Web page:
No Dead-Zones in Gulf From BP Dispersant & Oil-Eating Microbes
Oxygen levels in Gulf Remain Viable Despite Large Dispersant Use
When BP decided to use unprecedented amounts of the chemical dispersant Corexit during the months of the oil spill, scientists and BP oil spill observers held their figurative breath. The chemical dispersant would help the gushing oil spill coagulate and break up, hopefully assisting the oil-eating microbes that live in the Gulf. However, would it also lead to a dangerous reduction of oxygen in the water and the creation of “dead zones”? According to a government report released today, that particular bullet missed the beleaguered Gulf. The microbes are doing their oil-eating best, and oxygen levels remain viable.
BP released 771,000 gallons of Corexit dispersant close to the ruptured well head, about one mile under the surface of the Gulf in the hope that the oil spill would break up before reaching the surface. The federal government’s scientists and officials closely monitored oxygen levels throughout the process as oil-eating microbe populations increased in response to the plentiful 'food'. Although tests in the Gulf have uncovered up to a 20 percent oxygen reduction in certain areas of the BP oil spill, it is not a serious enough oxygen loss to create “dead zones” where fish and other marine organisms cannot survive.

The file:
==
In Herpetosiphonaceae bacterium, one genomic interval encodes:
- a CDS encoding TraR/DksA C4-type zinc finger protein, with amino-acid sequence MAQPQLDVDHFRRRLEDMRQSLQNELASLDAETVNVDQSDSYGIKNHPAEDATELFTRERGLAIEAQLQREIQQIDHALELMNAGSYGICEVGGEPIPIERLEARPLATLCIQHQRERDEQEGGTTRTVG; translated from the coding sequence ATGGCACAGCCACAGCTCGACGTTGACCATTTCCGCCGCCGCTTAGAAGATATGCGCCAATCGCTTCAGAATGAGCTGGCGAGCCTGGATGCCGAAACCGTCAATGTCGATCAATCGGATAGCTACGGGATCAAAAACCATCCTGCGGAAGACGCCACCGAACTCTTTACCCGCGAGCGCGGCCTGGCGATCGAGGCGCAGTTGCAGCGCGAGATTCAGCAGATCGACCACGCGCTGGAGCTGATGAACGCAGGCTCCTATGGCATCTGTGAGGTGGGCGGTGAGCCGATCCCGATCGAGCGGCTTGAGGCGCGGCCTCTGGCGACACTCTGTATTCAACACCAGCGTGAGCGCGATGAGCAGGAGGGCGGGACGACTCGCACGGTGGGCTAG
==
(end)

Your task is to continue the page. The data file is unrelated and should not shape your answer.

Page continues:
Current success notwithstanding, BP and government officials still face questions concerning the long-term effects of using such a massive amount of dispersant to clean up the oil spill.